[0009] As used herein, the term "approximately" is meant to account for variations due to experimental error. When applied to numeric values, the terms "about" and "approximately" may indicate a variation of +/- 5% from the disclosed numeric value, unless a different variation is specified. When applied to angle measures, the terms "about" and "approximately" may indicate a variation of +/- 3°. As used herein, the singular forms "a," "an," and "the" include plural referents unless the context clearly dictates otherwise. Further, all ranges are understood to be inclusive of endpoints, e.g., from 1 nanometer (nm) to 5 nm would include lengths of 1 nm, 5 nm, and all distances between 1 nm and 5 nm.

[0010] Unless defined otherwise, all terms of art, notations and other scientific terms or terminology used herein have the same meaning as is commonly understood by one of ordinary skill in the art to which this disclosure belongs. Some of the components, structures, and/or processes described or referenced herein are well understood and commonly employed using conventional methodology by those skilled in the art. Therefore, these components, structures, and processes will not be described in detail. All patents, applications, published applications and other publications referred to herein are incorporated by reference in their entirety. If a definition or description set forth in this disclosure is contrary to, or otherwise inconsistent with, a definition and/or description in these references, the definition and/or description set forth in this disclosure prevails over those in the references that are incorporated herein by reference. None of the references described or referenced herein are admitted to be prior art to the current disclosure.

[0011] For the sake of brevity, conventional techniques related to semiconductor processing may not be described in detail herein. The exemplary embodiments described herein may be fabricated using known lithographic processes. The fabrication of integrated circuits, microelectronic devices, micro electro mechanical devices, microfluidic devices, and photonic devices may involve the creation of several layers of materials that interact in some fashion. One or more of these layers may be patterned so various regions of the layer have different characteristics (e.g., electrical characteristics), which may be interconnected within the layer or to other layers to create electrical components and circuits. These regions may be created by selectively introducing or removing various materials. The patterns that define such regions are often created by lithographic processes.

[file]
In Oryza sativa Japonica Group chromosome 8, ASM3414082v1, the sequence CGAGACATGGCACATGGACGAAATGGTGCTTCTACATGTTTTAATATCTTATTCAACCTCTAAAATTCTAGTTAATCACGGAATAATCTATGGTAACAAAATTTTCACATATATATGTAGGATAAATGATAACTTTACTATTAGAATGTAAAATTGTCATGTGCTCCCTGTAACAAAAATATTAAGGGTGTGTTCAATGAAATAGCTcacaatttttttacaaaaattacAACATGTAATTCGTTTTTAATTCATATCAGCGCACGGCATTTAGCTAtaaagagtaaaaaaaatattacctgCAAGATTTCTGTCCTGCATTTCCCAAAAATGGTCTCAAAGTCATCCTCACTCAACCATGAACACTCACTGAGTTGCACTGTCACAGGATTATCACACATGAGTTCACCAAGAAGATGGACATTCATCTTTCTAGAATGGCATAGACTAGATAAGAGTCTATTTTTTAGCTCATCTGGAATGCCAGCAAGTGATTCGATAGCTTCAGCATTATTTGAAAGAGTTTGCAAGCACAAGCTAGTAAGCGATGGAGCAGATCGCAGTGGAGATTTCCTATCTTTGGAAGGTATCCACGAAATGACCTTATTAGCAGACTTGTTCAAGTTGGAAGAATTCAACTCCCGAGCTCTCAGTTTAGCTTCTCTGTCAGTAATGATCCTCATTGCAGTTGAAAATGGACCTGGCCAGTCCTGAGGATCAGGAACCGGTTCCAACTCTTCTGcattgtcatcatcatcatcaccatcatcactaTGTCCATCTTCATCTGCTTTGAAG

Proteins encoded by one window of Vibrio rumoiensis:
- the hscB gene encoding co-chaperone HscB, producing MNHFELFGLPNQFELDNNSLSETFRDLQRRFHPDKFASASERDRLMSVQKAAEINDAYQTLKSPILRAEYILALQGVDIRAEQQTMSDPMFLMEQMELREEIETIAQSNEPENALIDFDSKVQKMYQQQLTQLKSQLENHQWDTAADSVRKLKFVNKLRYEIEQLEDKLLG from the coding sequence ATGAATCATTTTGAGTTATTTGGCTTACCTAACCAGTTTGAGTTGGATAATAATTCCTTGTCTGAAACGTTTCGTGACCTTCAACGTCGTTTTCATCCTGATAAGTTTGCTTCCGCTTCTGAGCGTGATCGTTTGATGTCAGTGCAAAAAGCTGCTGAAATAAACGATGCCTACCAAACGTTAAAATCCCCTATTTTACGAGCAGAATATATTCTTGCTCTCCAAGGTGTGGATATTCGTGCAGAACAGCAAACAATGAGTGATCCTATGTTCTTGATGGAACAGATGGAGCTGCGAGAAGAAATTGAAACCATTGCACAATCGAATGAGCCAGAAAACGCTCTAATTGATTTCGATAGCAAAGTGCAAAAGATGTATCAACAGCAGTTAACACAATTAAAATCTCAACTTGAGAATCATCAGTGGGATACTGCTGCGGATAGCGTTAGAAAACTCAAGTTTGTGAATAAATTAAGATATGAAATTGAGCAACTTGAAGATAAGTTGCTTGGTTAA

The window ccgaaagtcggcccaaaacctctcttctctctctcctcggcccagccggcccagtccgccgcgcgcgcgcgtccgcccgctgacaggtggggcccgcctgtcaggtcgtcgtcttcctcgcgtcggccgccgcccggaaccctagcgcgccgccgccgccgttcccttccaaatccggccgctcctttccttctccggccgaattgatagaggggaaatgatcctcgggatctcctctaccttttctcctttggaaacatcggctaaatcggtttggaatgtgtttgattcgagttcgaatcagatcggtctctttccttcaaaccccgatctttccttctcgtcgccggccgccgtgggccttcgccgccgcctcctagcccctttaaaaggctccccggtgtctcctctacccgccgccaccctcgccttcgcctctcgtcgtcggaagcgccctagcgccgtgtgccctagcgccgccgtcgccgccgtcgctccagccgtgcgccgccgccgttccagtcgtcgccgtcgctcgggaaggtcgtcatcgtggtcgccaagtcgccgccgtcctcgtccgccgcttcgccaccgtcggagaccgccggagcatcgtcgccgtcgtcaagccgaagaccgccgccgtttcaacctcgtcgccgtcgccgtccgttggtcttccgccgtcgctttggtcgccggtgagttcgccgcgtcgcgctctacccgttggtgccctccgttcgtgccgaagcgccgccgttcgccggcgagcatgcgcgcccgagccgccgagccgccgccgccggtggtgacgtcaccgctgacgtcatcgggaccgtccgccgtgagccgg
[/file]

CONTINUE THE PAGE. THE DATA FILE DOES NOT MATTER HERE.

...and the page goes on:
[0012] The methods described herein enable the fabrication of magnetoresistive devices with tighter pitches (e.g., the distance between the center of one magnetoresistive stack and the center of an adjacent magnetoresistive stack), while preventing electric shorting that might result from redeposited etched materials and limiting damage to the magnetic tunnel junction (MTJ) from the fabrication process (e.g., oxidation of intermediate region). For example, during conventional manufacturing processes, etching and/or oxidation techniques may be undertaken that remove redeposited etched materials, but also cause damage or oxidize one or more layers of magnetoresistive stack. The oxidation damage may cause an electrical short and/or reduce the switching efficiency of the magnetoresistive stack. Embodiments of the present disclosure include methods for removing redeposited material while limiting damage to the magnetoresistive stack.